Nine months ago, a rented “super yacht” disappeared during San Diego Comic-Con. Marijuana mogul BudTrader CEO Brad McLaughlin paid $42,250 for the three-day rental to use the boat as a lure for celebrities and potential investors. So when the vessel disappeared, the 33-year-old executive sued the business that rented the boat and company owner, Lake Rickolt.
As is often the case in business litigation, the other side has filed a counterclaim. Rickolt and wife Gemma state in their lawsuit that the dock master ordered their boat out on the Saturday of the event after McLaughlin and his associates violated marina rules on drugs, alcohol and parties.
The counterclaim filed in San Diego Superior Court says that the Rickolts and their “crew felt threatened for their safety” and the well-being of the 125-foot yacht Liquidity. The BudTrader CEO is accused of fraud, defamation, slander, causing severe emotional distress and more.
His attorneys said in an email to the Times Of San Diego that they will make a motion to dismiss the countersuit “and then proceed with filing another lawsuit for malicious prosecution.”
In the countersuit, Gemma Rickolt says she boarded the boat just after 4:30 in the afternoon and found McLaughlin intoxicated. She said she could see marijuana and marijuana edibles “strewn throughout the yacht, all in violation of federal and state law regarding including state open container laws regarding marijuana on vessels.”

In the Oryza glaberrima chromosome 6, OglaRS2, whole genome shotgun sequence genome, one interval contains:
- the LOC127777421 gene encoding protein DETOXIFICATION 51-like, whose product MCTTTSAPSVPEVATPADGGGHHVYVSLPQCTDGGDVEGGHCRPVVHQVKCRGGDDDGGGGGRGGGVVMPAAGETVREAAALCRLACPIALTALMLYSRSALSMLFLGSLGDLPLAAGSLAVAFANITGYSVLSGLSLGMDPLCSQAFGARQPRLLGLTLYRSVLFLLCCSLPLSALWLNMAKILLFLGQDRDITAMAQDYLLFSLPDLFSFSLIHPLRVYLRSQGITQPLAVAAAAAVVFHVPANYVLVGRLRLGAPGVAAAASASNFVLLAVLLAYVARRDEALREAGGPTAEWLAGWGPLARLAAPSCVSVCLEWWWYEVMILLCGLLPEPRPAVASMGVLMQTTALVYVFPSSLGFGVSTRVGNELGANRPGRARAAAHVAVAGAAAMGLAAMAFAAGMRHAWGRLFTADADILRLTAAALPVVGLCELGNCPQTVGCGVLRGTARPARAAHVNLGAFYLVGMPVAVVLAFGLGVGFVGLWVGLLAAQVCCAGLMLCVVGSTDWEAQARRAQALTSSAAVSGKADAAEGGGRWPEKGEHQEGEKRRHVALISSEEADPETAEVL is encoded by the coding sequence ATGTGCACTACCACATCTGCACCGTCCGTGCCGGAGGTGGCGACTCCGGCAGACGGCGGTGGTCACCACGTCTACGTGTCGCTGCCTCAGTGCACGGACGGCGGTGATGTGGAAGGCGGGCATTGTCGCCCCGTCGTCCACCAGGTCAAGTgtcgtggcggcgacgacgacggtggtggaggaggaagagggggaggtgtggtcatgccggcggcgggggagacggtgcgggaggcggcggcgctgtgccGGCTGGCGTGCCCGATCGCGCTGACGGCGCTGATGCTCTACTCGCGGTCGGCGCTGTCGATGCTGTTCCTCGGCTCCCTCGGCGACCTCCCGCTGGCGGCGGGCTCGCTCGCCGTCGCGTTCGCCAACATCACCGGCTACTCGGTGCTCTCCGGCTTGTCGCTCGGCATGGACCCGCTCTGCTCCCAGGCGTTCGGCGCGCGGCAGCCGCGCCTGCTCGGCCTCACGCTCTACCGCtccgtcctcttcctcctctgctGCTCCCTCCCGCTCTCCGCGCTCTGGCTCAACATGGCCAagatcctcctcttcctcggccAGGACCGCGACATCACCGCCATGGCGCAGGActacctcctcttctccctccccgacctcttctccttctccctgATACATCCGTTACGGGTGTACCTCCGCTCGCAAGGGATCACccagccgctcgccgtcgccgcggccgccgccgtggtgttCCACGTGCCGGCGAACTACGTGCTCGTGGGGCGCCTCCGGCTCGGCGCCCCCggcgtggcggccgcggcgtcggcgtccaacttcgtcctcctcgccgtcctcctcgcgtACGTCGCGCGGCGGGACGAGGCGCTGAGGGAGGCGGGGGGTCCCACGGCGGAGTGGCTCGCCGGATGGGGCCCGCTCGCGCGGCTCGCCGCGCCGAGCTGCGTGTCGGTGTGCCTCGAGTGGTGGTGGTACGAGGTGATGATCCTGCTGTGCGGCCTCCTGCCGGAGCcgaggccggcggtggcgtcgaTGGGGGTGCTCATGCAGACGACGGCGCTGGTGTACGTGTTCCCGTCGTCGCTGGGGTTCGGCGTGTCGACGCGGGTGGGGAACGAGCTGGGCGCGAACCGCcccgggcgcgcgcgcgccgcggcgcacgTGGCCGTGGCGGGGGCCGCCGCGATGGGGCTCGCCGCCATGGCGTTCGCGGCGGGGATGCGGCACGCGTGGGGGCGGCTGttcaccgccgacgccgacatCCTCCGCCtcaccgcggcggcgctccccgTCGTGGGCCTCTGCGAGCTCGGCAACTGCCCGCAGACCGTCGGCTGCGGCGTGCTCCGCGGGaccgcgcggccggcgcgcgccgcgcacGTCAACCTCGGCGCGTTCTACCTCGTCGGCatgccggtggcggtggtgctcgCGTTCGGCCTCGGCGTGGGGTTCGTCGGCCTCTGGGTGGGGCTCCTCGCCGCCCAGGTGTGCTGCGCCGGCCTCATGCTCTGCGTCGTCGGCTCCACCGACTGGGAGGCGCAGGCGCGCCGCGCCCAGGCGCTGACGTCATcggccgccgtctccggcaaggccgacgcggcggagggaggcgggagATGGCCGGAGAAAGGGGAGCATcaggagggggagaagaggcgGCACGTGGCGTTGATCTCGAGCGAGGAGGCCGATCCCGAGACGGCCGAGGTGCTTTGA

McLaughlin told the Times that he denies that allegation and others made in the suit. He said he hasn’t “had a sip of alcohol in 10 years” and that the other claims in filed in court are similarly inaccurate.
We do not know how the original lawsuit or the countersuit will be resolved, but we do know that when businesses find themselves embroiled in a dispute, it makes sense to discuss matters with a business law attorney experienced in crafting cost-effective, favorable resolutions.